Frankly, most executives do not look forward to the task of hiring staff. It is a competitive environment for good talent and it can take a lot of time and expertise to do it well.
It doesn’t have to be an uncertain process.
As Executive Recruiters, we are happy to share some of our expertise, gained over 45 years in the talent search and candidate evaluation trenches.
Just answer the “Big 6” Questions.
To do it well, you need to address the following questions:
1. Who am I REALLY looking for?
We all have 3 page job descriptions with 20+ responsibilities, a dozen ideal character traits, and skills/educational requirements, but at the end of the day what are the 5 key deliverables of the job, and what kind of person is the right fit in your culture?
2. Where am I going to find them?
There are a myriad of ways to source candidates these days, each with their pros and cons with respect to quality and cost. As our economy heats up and we move toward widespread specialty skills shortages at all levels, the top candidates for most positions will already be working, and not actively engaged in the job market. You will definitely need a strategy to tap into the “Passive Candidate” pool.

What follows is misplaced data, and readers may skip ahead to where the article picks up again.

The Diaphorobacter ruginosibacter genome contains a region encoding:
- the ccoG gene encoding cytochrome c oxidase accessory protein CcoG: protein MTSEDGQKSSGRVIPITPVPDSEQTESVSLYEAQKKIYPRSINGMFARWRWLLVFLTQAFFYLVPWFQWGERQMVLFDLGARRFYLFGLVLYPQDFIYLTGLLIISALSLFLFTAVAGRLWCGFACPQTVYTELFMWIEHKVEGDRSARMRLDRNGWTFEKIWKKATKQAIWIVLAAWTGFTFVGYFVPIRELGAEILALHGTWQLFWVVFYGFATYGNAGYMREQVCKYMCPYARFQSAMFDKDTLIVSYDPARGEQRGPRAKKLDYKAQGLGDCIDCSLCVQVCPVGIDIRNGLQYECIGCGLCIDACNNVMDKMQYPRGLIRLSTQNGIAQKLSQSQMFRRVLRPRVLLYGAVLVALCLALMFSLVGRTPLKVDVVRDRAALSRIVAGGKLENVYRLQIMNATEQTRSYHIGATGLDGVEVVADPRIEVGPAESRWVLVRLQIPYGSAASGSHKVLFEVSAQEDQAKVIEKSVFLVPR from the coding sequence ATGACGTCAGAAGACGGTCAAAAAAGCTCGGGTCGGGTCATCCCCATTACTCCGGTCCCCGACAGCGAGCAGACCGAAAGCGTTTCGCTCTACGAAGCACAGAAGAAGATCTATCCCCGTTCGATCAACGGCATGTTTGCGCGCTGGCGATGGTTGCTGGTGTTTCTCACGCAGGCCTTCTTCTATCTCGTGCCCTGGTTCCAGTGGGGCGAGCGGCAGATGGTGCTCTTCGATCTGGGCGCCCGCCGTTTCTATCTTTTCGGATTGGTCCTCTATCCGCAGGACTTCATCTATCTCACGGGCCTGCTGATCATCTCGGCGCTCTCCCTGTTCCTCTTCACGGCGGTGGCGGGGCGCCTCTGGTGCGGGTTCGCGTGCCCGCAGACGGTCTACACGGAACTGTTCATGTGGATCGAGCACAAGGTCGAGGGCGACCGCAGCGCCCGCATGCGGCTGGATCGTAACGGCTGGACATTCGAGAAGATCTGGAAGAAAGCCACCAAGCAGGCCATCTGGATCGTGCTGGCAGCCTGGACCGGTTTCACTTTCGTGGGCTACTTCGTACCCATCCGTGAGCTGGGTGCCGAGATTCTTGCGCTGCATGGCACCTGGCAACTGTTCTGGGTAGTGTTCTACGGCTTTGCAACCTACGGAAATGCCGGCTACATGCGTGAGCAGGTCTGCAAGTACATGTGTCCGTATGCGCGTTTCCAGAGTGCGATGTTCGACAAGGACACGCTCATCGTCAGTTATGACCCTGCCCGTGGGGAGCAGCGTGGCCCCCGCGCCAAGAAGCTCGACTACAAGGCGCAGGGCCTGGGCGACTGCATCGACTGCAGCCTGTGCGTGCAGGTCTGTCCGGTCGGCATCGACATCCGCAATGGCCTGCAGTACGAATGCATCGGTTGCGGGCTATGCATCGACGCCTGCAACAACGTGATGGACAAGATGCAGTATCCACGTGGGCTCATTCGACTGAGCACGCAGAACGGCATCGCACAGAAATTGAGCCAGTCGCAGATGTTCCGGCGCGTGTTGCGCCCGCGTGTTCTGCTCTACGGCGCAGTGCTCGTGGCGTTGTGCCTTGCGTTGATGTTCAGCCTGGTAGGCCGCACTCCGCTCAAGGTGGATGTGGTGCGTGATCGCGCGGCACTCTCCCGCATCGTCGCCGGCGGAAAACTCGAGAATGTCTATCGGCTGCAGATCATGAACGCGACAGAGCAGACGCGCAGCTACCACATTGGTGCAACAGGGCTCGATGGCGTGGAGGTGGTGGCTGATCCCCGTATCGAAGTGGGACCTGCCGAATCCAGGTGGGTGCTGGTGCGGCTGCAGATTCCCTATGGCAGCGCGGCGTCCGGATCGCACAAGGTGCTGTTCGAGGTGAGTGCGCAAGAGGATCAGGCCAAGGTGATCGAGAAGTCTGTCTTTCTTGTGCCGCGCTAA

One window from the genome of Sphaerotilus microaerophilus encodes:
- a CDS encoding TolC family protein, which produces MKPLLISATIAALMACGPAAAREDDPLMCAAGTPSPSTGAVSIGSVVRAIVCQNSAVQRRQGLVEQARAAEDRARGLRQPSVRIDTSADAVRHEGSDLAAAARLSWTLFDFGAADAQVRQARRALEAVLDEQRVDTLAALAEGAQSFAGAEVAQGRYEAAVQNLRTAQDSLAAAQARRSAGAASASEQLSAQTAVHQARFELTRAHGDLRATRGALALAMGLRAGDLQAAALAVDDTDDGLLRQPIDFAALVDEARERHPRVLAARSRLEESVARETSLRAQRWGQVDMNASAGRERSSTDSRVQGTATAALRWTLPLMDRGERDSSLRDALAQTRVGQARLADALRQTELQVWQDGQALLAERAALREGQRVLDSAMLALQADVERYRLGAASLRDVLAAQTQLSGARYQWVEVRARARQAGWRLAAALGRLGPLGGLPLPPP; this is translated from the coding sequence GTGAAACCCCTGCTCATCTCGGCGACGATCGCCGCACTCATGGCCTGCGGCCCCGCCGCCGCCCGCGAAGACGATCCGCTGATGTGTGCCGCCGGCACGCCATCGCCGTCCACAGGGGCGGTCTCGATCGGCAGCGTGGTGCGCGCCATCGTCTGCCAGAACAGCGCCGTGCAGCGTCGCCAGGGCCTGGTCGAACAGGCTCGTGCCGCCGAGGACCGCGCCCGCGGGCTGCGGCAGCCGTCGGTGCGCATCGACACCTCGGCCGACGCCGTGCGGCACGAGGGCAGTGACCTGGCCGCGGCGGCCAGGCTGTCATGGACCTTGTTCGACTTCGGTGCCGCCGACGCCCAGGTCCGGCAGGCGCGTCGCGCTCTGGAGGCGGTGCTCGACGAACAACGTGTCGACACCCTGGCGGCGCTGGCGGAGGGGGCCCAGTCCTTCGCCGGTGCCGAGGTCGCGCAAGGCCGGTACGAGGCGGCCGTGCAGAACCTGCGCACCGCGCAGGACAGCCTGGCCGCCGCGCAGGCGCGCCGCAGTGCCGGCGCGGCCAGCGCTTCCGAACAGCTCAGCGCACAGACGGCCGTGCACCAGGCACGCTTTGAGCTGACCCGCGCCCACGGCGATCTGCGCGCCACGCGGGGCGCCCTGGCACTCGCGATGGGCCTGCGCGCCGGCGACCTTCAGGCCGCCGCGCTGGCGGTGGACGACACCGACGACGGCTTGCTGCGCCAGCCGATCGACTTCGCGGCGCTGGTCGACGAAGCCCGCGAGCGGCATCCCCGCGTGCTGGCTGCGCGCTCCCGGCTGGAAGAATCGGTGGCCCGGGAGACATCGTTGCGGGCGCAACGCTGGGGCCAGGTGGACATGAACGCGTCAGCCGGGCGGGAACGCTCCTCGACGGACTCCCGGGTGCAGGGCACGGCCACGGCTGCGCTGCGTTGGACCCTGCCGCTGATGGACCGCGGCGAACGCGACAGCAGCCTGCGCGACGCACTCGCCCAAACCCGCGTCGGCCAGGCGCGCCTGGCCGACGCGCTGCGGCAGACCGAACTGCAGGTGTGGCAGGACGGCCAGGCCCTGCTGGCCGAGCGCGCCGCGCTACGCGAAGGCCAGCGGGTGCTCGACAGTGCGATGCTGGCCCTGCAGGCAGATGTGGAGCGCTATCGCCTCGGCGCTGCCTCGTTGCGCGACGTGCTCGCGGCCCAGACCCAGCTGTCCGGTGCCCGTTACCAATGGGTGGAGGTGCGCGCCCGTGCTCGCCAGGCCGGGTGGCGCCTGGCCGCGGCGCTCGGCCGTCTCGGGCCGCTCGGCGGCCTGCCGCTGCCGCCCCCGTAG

3. How am I going to evaluate them?
Once you have identified a number of candidates who appear to be qualified (at least on paper), you need to evaluate them – rigourously, impartially, and uniformly. This will allow you to get past “Gut Feel”. Ideally by this time you will know precisely what you are looking for. A structured behavioural interview and a weighted score-card will allow you to measure it when you see it.
4. How am I actually going to hire them?
Your offer must meet both party’s needs, yours as well as the candidate’s. The easiest part is often the money. Other factors that are important to the candidate (learning, career growth, lifestyle factors, travel, corporate culture and team environment, benefits, vacation, pension/stock plans, etc.) should be addressed.
5. How am I going to successfully “on-board” them?
Do you remember what it felt like when you first joined your company after a successful career somewhere else, especially if relocation was involved? You will want to do everything you can for your new employee to overcome the natural jitters and cognitive dissonance. This will include a strong Day 1 Orientation, physical considerations like a well prepared office space, business cards, etc., and emotional considerations to help him/her to engage quickly into the new environment and work toward early wins.
6. How am I going to retain them?
Your success in retaining your new employee will be dependent on your personal leadership, a fair reward system, meaningful recognition, stimulating work, and an engaging environment.
If all of this sounds daunting, do not despair. We will unpack each of these topics in the coming few months. In the meantime, help is just a phone call or email away.